How the Budget is Likely to Affect the Housing Market

The Budget

Things have been moving so fast as of late that it is difficult to believe it was only eight weeks ago that Kwasi Kwarteng devastated the UK economy with his catastrophic mini-budget. Since then, Jeremy Hunt has introduced a broad range of spending cuts and tax hikes with the aim of reversing at least some damage done by his predecessor and championing ‘stability, growth, and public services’.

According to the latest forecasts from the Office for Budget Responsibility, the UK is well and truly in recession, and inflation will likely level out at 9.1% at the end of this year.

As one of several measures brought into the housing market, the chancellor announced that the cuts to stamp duty, which Kwarteng announced would be permanent, would be phased out by March 2025. This basically means that a two-year time limit has been put on the cuts, after which they will be withdrawn.

Kwarteng had doubled the threshold at which stamp duty is paid to £250,000, while first-time buyers are also exempt from paying the first £425,000 of their purchase as long as the overall property price is below £625,000, rather than the previous £300,000.

Mr Hunt said that such an incentive will help support the housing market at a time when the economy needs it most, after which the gradual projected slowdown for the housing market over the next couple of years will render it less vital.

Figures from the OBR suggest that house prices could fall by as much as 9% between now and the third quarter of 2024, prompted largely by higher mortgage rates and a general lack of ability. The less competition there is for today’s excessively priced homes, the lower their prices will fall over time.

While a potential fall in average property prices of 9% seems steep, it is less so when put into perspective. Between the 12 months leading up to October this year, average property prices in the UK increased by a further 8.3%, according to data from Halifax.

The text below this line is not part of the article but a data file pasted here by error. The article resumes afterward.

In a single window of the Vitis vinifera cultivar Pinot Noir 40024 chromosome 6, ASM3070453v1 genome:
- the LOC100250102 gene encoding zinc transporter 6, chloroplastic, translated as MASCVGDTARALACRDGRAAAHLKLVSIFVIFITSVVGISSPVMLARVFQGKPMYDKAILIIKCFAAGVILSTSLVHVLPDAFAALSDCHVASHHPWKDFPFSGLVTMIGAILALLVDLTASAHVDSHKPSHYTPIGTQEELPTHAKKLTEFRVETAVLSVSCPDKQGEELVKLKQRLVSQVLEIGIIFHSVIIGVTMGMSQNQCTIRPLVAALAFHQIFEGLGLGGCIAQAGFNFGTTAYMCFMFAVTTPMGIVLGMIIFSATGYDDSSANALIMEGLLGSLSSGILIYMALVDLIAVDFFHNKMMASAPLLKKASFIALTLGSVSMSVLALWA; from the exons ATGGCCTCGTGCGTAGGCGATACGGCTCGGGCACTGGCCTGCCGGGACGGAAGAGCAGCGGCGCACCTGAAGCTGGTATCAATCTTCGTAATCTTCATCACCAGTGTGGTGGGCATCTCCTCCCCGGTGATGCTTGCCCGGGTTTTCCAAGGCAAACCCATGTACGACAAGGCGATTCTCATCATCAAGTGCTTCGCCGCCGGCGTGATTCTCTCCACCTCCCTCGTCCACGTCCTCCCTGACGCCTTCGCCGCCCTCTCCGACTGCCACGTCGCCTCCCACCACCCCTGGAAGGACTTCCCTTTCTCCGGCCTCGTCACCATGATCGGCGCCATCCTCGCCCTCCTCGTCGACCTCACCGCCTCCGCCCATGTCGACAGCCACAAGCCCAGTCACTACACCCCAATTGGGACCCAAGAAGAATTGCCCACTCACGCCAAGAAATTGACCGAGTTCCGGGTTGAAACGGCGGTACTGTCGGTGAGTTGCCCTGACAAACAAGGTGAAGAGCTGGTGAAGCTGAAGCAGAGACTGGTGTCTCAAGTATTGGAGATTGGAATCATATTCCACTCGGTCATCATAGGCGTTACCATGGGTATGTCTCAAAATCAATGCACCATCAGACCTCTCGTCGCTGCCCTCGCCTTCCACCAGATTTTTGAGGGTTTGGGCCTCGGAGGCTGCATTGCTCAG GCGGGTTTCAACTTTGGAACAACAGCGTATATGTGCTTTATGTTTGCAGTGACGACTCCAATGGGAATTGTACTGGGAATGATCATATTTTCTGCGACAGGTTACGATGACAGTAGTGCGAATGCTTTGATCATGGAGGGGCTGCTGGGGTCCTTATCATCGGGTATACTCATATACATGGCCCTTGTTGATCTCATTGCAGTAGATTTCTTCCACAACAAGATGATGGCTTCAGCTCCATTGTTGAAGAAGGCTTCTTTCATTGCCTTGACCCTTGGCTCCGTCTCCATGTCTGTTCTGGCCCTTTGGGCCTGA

Promising ‘to restore public finances and make the tax system fairer’, Mr Hunt also outlined a reduction in the previous tax-free allowance for capital gains tax (CGT), down from £12,3000 to £6,000 in 2023/24 and again to £3,000 in 2024/25. This is likely to have a significant impact on the general finances of second homeowners and landlords, who will be liable for larger payments upon selling residential properties.

But as the 28% CGT tax rate for higher-rate taxpayers has not been hiked, the outcome is not quite as bad as many had expected.

Elsewhere, the 45p rate tax threshold was reduced from £150,000 to £125,000, instantly moving a great many earners across the UK into the higher tax bracket. The chancellor declared that the inheritance tax nil-rate band would be frozen until the 2027–2028 fiscal year and that owners of electric vehicles would no longer be exempt from paying road taxes starting in 2025–2026.

What this means for the housing market

The combination of higher interest rates, higher taxes, and an elevated cost of living will undoubtedly have a knock-on effect on the housing market. People across the UK are already shelving their property purchases and investment plans indefinitely, and the trend is likely to continue for some time.

During this, a significant fall in average house prices is expected, but not so much as to reverse the extraordinary gains UK homes have collected over the past few years. Mortgage availability will likely increase as stability returns to the market, but most experts think the general picture will get worse before it gets better.